Although invisible and largely transparent to most Western soldiers on the battlefield, cyberspace is an area where daily defensive and offensive battles are fought.  To conduct cyber campaigns, the technological edge is again marginalized by the cyber-operator’s ingenuity. Casualties in the fifth dimension may not bleed, but the results of successful attacks have definite effects in the real world. An enemy with limited assets to face a technologically-superior foe on the battlefield can force his opponent to refocus resources and effort to win in the digital information plane. When addressing the cyber threat to US Defense networks in 2003, US Congressman Jim Saxton, Chairman of the Terrorism, Unconventional Threats and Capabilities Subcommittee, stated:

“While programmers and software developers build more advanced systems to run more tasks, criminals become more creative in their methods to break into these systems….   [T]he Department of Defense's networks may be vulnerable to anyone who has a computer, the knowledge and the willpower to launch cyber attacks… [The Defense Department] operates approximately three million computers, 100,000 local area networks and 100 long-distance networks. These systems include military service-based, joint defense and intelligence computers and networks are a part of the Global Information Grid (GIG), part of which is dependent on the commercial civilian systems. All of these systems are susceptible to acts of cyber terrorists 24 hours a day.”19

Because all data communication systems are so completely integrated and co-dependent, a small breach may cause the loss of connectivity between entities, or, even worse, the loss of confidence in the system. Each of us, whether in our homes or offices, defaults to the human instinct of caution when we learn that a computer may be infected. Even a hint that a virus may have infected a system will cause an individual to reconsider operating the system for fear of further contaminating his/her network. This fear would be magnified exponentially if a virus was confirmed, or if a system was neutralized through a cyber attack. The result would be the temporary slowing or the total cessation of information dissemination, a grave consequence in the information-dependent 21st Century battlespace.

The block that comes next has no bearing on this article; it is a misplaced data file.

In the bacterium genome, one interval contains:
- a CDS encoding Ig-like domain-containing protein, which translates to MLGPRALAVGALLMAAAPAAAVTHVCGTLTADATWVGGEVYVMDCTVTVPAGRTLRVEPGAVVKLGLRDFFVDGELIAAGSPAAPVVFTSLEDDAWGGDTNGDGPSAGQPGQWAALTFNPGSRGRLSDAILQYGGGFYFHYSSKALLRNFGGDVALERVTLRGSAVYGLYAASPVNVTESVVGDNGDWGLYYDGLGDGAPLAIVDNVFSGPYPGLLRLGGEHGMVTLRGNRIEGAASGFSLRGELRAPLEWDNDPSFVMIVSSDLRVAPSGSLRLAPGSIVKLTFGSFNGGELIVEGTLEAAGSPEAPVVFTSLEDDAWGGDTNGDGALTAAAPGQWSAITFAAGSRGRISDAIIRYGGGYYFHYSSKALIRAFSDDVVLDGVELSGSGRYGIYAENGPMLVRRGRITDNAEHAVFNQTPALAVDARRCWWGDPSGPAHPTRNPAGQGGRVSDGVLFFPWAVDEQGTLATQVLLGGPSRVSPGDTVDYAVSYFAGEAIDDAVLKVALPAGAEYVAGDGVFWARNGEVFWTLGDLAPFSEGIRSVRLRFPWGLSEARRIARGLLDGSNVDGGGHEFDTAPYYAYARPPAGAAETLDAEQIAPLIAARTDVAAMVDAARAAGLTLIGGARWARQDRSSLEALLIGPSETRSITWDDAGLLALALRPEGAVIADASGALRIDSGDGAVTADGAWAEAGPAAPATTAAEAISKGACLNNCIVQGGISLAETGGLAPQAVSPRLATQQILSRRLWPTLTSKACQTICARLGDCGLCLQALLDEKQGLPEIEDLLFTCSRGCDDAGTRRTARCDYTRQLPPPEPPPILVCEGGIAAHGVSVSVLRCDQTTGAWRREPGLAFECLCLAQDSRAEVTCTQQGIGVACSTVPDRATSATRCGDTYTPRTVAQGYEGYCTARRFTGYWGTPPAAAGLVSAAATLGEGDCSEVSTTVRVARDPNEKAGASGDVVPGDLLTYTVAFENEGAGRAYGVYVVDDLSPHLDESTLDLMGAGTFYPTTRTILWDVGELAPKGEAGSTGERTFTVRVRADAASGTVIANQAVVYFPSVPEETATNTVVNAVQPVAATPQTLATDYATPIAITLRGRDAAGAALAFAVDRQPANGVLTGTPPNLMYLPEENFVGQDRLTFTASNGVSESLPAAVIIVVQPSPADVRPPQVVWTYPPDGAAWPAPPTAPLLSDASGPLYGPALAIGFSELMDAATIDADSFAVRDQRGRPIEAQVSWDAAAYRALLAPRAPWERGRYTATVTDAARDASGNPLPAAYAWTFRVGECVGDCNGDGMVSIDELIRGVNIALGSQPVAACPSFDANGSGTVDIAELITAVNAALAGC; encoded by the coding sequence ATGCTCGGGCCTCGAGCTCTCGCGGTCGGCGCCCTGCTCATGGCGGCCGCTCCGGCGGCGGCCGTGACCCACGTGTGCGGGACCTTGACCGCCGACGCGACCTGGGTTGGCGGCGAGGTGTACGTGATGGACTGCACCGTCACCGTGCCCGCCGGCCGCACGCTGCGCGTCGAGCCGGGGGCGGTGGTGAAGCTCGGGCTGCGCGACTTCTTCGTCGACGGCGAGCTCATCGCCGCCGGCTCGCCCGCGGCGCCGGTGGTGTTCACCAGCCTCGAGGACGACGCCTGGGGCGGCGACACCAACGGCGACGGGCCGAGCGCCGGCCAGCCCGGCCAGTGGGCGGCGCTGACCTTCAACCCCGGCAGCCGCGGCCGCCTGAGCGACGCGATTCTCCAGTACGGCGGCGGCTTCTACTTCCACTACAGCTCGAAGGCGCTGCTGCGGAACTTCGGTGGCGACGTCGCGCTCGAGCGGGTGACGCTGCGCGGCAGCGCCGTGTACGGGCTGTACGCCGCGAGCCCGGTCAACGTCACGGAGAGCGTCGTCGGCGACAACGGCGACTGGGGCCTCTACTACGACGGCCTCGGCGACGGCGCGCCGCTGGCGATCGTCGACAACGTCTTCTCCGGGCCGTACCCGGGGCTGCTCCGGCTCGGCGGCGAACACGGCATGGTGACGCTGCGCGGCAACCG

Intelligence and the Battlespace: No High-Tech Panacea

CIMIC team member and Afghan National Police

DND photo AR2010-0143-05 by Sergeant Daren Kraus

Sergeant Tim Longo, Civilian Military Cooperation (CIMIC) team, discusses needs and requirements for a local area with the Afghan National Police (ANP), 20 June 2010.

The 21st Century battlespaces will require a greater degree of intelligence granularity to drive operations. The demands for accurate and timely intelligence dictate a battlespace inundated with sensors of all kinds. For the ‘technological underdog,’ the need to understand the enemy’s collectors’ and sensors’ weaknesses and vulnerabilities will be paramount. The underdog will have to possess the ingenuity to capitalize upon an adversary’s vulnerabilities. 

In Afghanistan, Canada has employed its greatest intelligence effort since the Second World War. Despite the intelligence effort employing all means of advanced technology, Taliban fighters still manage to mount successful attacks that kill a number of Coalition forces and civilians. Why?  As stated by a Canadian Task Force Commander, “…all the stupid Taliban are already dead.”20  Those who remain have adapted to their new sensor-saturated battlespace. 

The unfortunate aspect of technological use is that users tend to rely upon it.  Many of the collection platforms were designed to detect large, conventional (or nuclear) formations, and they performed well during the Cold War era. In the reality of the 21st Century, strategic imagery intelligence (IMINT) sensors like satellites or Unmanned Aerial Vehicles (UAVs) cannot determine a person’s intentions, look through rock to find caches of weapons, or assess likely targets as considered by our adversaries. This limits a sensor’s effectiveness. Similarly, signals intelligence (SIGINT) satellites are designed to detect transmissions from broadcast communications systems such as radios, as well as radars and other electronic systems. However, these satellites are not capable of intercepting communications carried over landlines, such as under-sea fibre optic cables (nor can they detect non-electronic communications, such as the spoken word).21  If the adversary does not employ the type of technology targeted, the sophisticated collection platforms are useless. Given the amount of information about these systems available on the Internet, technologically deficient adversaries can develop their own low-tech standard operating procedures (SOPs) to defeat or mitigate their effectiveness. This is simply an adaptation of the Canadian Army Terminology Board’s definition of asymmetric warfare that states (comments in parentheses are the authors),